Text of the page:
Abstract: The present study examines Jewish politics in Communist Hungary. As it is widely known, politicians of Jewish origin played an important role in the political life of post-war Hungary as leaders of the Communist party or as officials in the Communist governments. Their activity had a considerable effect, both directly and indirectly, on the life of Hungarian Jews. "Judeo-Bolshevic" rule is still a favorite topic of contemporary antisemitic publiciations. No doubt, the question of whether the Jewish origin of these politicians had an impact on their decisions, and if so, to what extent, could be a relevant subject for historical study. However, this essay deals with a different topic. It is concerned only with those politicians in post-war Hungary who identified themselves publicly as Jews or openly represented Jewish causes. How did these politicians, who viewed Jews as a collectivity and sought to defend the Jews’ collective interests, act in the troublesome post-war decades?
Grandmothers, mothers and daughters: women of formerly displaced families in three Jewish communities
Topics: Klezmer, Jewish music, Jewish-Non-Jewish Relations, Holocaust Commemoration, Memory, Jewish Heritage, Cultural politics, Jewish Culture, Jewish Revival, Ethnography, Ethnomusicology, Main Topic: Culture and Heritage
Abstract: Klezmer in Europe has been a controversial topic ever since this traditional Jewish wedding music made it to the concert halls and discos of Berlin, Warsaw, Budapest and Prague. Played mostly by non-Jews and for non-Jews, it was hailed as "fakelore," "Jewish Disneyland" and even "cultural necrophilia." Klezmer's Afterlife is the first book to investigate this fascinating music scene in Central Europe, giving voice to the musicians, producers and consumers of the resuscitated klezmer. Contesting common hypotheses about the klezmer revival in Germany and Poland stemming merely from feelings of guilt which emerged in the years following the Holocaust, author Magdalena Waligorska investigates the consequences of the klezmer boom on the people who staged it and places where it occurred. Offering not only a documentation of the klezmer revival in two of its European headquarters (Kraków and Berlin), but also an analysis of the Jewish / non-Jewish encounter it generates, Waligorska demonstrates how the klezmer revival replicates and reinvents the image of the Jew in Polish and German popular culture, how it becomes a soundtrack to Holocaust commemoration and how it is used as a shining example of successful cultural policy by local officials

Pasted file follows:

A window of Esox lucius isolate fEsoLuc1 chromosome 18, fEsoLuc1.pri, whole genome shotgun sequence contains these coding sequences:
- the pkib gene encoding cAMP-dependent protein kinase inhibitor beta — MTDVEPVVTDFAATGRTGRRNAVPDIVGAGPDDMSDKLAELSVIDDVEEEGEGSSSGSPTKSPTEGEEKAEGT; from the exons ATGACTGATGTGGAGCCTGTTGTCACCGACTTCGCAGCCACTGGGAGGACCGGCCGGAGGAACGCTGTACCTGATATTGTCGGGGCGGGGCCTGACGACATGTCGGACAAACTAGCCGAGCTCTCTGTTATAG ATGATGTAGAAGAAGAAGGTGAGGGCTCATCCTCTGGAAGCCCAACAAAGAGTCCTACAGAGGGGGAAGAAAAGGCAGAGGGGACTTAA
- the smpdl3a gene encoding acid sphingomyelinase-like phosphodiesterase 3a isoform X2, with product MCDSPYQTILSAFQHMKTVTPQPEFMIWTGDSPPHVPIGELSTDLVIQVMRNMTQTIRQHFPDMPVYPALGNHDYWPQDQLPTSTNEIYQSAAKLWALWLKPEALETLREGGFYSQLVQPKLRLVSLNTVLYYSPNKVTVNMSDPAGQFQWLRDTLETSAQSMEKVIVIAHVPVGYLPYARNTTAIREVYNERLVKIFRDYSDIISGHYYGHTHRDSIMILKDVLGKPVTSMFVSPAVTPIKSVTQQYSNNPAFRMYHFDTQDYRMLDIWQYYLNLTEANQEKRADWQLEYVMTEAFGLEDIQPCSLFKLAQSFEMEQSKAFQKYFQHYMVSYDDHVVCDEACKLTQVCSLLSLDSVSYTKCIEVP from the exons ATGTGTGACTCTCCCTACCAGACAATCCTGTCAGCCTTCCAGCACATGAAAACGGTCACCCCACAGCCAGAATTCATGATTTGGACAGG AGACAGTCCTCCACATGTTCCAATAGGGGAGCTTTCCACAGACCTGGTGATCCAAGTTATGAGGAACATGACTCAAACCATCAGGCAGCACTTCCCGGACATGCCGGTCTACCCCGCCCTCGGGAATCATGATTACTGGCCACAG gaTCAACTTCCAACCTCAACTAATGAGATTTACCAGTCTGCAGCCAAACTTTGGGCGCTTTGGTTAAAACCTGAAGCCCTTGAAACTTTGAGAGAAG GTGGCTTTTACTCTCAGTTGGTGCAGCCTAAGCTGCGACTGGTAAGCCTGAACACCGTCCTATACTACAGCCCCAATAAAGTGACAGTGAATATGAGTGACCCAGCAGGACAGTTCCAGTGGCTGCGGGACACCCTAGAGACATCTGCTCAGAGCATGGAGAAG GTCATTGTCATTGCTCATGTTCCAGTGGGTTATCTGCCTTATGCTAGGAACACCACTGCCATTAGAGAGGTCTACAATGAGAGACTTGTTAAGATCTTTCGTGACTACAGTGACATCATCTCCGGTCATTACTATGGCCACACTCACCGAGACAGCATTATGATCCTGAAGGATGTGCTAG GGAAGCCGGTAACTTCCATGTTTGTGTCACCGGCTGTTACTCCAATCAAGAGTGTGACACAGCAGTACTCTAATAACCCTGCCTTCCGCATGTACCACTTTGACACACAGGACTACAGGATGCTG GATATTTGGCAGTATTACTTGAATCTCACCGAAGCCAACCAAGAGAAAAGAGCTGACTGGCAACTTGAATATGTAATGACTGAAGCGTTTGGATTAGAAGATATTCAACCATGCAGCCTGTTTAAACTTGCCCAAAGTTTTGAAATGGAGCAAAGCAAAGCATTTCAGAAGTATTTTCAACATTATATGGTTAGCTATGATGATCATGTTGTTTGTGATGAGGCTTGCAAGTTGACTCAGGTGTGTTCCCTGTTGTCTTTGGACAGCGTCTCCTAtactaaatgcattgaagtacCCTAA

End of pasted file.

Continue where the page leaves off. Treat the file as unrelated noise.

Topics: Demography, Bibliography, Main Topic: Demography and Migration, Censuses, Aliyah, Migration, Soviet Jewry
Abstract: The article shows that demographic study of the Jews in the Former Soviet Union has a long and well established tradition based on the very rich amount of data: i.e., vital and migration statistics, and census results. The analysis started from an overview of the Tsarist and Soviet statistical legacies. However, most of the attention is focused on findings of the last quarter century. The study examines both the role of the Soviet internal passport which, because it listed ethnicity, was the basis for Jewish statistics, and the consequences of the elimination of compulsory ethnic identification in the post-Soviet Slavic countries.
Topics: Law, Politics, Main Topic: Other
Topics: Law, Main Topic: Other
Abstract: This book examines how English judges discuss and depict Jews and Jewishness in the 20th and 21st centuries. It is a study of legal judgments in a range of areas, tracing continuities and discontinuities in representations of Jews and Jewishness over time. The book shows the part played by racial and religious understandings in legal decision-making, addressing the place of a minority with a long history in England and within the English cultural imagination. It considers the complex and often contradictory approaches to Jews and Jewishness within judicial discourse, challenging both assumptions about tolerance and neutrality in English law and any simple narrative of 'antisemitism'. While its focus is on the distinctive character of the English context, the book has resonance for thinking more generally about racial and religious representations in law.
Abstract: An authoritative and comprehensive history of the Jews of Britain over the last century and a half, this book examines the social structure and economic base of Jewish communities in Victorian England and traces the struggle for emancipation. Alderman analyzes the effects of the large-scale immigration for the early twentieth century, and charts the development of the Zionist movement in Britain. Alderman takes his account up to the present day, exploring the concerns and self-image of contemporary Jewish communities in Britain and their place in an increasingly pluralist society. Based on a wealth of primary and secondary sources and written by a leading Jewish historian, Modern British Jewry is a political, social, and intellectual history of British Jews which is critical, scholarly and immensely readable.